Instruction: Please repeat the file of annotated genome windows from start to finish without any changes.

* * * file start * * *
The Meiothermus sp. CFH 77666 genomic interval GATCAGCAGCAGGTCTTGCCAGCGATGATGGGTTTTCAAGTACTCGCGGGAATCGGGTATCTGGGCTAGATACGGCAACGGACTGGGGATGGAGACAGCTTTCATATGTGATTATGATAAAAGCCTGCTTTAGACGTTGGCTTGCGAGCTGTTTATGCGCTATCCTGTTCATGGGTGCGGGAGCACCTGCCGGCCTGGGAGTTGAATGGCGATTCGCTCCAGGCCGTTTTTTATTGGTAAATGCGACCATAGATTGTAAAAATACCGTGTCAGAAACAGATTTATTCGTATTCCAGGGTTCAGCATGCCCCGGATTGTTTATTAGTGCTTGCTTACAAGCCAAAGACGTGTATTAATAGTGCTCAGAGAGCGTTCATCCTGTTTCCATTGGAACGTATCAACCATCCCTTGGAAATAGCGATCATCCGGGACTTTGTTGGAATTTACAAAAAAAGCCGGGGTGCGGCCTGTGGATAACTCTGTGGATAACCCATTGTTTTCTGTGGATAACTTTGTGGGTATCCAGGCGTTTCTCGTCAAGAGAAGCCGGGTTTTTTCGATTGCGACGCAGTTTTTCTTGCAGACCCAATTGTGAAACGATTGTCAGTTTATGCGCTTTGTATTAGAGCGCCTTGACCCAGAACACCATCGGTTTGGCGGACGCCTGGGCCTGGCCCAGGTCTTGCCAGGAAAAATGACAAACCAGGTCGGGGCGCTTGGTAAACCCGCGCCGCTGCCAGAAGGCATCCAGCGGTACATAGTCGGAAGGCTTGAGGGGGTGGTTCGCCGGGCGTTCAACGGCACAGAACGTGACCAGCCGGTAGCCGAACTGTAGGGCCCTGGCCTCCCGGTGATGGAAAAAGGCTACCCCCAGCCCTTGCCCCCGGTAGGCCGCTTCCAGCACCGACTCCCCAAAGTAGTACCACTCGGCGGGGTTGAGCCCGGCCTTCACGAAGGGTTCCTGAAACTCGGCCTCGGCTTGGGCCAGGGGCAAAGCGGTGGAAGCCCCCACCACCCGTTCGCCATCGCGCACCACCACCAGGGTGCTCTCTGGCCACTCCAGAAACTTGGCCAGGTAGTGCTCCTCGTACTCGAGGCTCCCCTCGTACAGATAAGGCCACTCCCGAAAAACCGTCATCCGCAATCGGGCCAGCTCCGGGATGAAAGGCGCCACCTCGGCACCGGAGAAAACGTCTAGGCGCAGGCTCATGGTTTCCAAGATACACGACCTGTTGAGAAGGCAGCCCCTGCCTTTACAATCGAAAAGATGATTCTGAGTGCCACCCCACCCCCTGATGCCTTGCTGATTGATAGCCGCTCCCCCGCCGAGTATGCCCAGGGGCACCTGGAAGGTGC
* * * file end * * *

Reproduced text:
The Meiothermus sp. CFH 77666 genomic interval GATCAGCAGCAGGTCTTGCCAGCGATGATGGGTTTTCAAGTACTCGCGGGAATCGGGTATCTGGGCTAGATACGGCAACGGACTGGGGATGGAGACAGCTTTCATATGTGATTATGATAAAAGCCTGCTTTAGACGTTGGCTTGCGAGCTGTTTATGCGCTATCCTGTTCATGGGTGCGGGAGCACCTGCCGGCCTGGGAGTTGAATGGCGATTCGCTCCAGGCCGTTTTTTATTGGTAAATGCGACCATAGATTGTAAAAATACCGTGTCAGAAACAGATTTATTCGTATTCCAGGGTTCAGCATGCCCCGGATTGTTTATTAGTGCTTGCTTACAAGCCAAAGACGTGTATTAATAGTGCTCAGAGAGCGTTCATCCTGTTTCCATTGGAACGTATCAACCATCCCTTGGAAATAGCGATCATCCGGGACTTTGTTGGAATTTACAAAAAAAGCCGGGGTGCGGCCTGTGGATAACTCTGTGGATAACCCATTGTTTTCTGTGGATAACTTTGTGGGTATCCAGGCGTTTCTCGTCAAGAGAAGCCGGGTTTTTTCGATTGCGACGCAGTTTTTCTTGCAGACCCAATTGTGAAACGATTGTCAGTTTATGCGCTTTGTATTAGAGCGCCTTGACCCAGAACACCATCGGTTTGGCGGACGCCTGGGCCTGGCCCAGGTCTTGCCAGGAAAAATGACAAACCAGGTCGGGGCGCTTGGTAAACCCGCGCCGCTGCCAGAAGGCATCCAGCGGTACATAGTCGGAAGGCTTGAGGGGGTGGTTCGCCGGGCGTTCAACGGCACAGAACGTGACCAGCCGGTAGCCGAACTGTAGGGCCCTGGCCTCCCGGTGATGGAAAAAGGCTACCCCCAGCCCTTGCCCCCGGTAGGCCGCTTCCAGCACCGACTCCCCAAAGTAGTACCACTCGGCGGGGTTGAGCCCGGCCTTCACGAAGGGTTCCTGAAACTCGGCCTCGGCTTGGGCCAGGGGCAAAGCGGTGGAAGCCCCCACCACCCGTTCGCCATCGCGCACCACCACCAGGGTGCTCTCTGGCCACTCCAGAAACTTGGCCAGGTAGTGCTCCTCGTACTCGAGGCTCCCCTCGTACAGATAAGGCCACTCCCGAAAAACCGTCATCCGCAATCGGGCCAGCTCCGGGATGAAAGGCGCCACCTCGGCACCGGAGAAAACGTCTAGGCGCAGGCTCATGGTTTCCAAGATACACGACCTGTTGAGAAGGCAGCCCCTGCCTTTACAATCGAAAAGATGATTCTGAGTGCCACCCCACCCCCTGATGCCTTGCTGATTGATAGCCGCTCCCCCGCCGAGTATGCCCAGGGGCACCTGGAAGGTGC